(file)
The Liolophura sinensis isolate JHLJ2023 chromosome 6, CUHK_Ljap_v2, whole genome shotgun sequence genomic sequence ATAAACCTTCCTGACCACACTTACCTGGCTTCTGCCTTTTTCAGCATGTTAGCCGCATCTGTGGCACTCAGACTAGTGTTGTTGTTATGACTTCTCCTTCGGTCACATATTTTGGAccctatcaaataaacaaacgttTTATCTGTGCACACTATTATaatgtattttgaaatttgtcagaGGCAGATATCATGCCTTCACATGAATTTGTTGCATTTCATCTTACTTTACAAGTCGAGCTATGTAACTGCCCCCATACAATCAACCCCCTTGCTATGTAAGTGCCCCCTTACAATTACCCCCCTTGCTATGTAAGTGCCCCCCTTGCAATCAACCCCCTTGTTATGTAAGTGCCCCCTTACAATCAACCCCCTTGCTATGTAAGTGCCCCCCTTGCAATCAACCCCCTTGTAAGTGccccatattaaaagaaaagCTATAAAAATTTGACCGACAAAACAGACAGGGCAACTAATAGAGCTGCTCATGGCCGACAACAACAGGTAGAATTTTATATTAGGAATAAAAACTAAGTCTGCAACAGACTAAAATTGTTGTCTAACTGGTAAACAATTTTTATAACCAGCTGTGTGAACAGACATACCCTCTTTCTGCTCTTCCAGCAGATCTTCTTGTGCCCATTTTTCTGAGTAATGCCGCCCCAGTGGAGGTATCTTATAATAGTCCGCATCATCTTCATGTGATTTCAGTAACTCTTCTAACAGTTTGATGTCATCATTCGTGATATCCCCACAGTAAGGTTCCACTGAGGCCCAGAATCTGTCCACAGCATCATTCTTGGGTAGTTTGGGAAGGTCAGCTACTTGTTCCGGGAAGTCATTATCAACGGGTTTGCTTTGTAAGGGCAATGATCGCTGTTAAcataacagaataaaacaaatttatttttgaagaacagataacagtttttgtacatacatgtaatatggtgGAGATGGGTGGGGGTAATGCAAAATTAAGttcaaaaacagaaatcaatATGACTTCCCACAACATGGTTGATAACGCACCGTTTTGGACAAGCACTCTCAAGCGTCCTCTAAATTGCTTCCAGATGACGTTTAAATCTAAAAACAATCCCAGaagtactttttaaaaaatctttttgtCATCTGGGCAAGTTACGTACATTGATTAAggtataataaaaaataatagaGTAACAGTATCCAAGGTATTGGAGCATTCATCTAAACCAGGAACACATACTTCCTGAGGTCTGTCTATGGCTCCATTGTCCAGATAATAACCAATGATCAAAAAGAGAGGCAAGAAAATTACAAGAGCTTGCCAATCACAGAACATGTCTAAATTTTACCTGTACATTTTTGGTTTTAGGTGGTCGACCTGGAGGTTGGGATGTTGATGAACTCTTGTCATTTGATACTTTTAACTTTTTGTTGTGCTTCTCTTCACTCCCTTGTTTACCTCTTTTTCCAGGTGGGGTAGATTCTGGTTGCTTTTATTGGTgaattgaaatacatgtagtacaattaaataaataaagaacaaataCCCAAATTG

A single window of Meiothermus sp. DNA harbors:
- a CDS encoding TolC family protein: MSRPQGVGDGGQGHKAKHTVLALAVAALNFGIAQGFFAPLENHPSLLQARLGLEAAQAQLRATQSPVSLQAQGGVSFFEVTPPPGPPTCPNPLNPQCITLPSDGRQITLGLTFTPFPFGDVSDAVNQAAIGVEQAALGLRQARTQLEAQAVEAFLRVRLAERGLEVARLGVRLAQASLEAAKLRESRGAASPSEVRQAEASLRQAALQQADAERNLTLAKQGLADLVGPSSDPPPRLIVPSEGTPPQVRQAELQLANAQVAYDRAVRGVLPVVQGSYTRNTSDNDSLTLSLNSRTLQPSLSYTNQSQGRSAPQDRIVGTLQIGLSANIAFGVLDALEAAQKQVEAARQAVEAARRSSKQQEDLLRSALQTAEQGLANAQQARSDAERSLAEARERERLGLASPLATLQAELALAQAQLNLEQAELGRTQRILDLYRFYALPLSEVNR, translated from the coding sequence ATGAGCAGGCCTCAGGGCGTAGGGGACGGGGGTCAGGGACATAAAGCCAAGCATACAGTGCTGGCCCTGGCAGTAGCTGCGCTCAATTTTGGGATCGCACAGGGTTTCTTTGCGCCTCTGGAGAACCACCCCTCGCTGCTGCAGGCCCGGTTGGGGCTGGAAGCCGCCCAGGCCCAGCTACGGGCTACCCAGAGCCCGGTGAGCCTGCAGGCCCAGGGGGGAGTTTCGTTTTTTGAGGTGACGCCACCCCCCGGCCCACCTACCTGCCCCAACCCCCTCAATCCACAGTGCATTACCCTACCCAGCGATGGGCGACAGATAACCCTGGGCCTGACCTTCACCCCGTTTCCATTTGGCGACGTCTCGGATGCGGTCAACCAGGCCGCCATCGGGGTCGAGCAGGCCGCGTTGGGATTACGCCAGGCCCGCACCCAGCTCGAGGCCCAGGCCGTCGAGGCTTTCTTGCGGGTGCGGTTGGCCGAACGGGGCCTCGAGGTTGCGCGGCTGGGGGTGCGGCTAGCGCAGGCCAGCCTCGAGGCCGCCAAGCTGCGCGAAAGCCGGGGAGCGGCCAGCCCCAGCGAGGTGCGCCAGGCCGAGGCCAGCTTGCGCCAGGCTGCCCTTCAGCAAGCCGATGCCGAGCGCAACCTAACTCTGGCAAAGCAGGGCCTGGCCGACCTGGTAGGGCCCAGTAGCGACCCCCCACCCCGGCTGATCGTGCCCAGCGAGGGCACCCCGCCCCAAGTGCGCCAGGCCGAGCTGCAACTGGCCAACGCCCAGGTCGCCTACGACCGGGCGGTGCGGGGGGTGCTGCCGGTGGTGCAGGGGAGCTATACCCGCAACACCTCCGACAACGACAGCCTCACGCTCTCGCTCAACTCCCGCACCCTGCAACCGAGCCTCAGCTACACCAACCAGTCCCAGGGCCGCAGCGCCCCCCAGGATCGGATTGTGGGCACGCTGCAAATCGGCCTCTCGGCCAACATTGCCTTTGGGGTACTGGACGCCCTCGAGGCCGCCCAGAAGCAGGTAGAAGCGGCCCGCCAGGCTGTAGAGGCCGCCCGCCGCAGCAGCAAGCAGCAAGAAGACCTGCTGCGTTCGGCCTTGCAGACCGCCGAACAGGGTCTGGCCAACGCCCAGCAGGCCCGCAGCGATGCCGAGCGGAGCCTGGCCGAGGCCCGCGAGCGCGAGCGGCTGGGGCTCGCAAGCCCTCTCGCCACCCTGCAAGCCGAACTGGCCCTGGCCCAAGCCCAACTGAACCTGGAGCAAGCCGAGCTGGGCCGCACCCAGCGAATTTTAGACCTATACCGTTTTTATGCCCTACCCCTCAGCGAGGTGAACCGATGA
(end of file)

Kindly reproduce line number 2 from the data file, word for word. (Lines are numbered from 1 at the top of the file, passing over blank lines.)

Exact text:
A single window of Meiothermus sp. DNA harbors: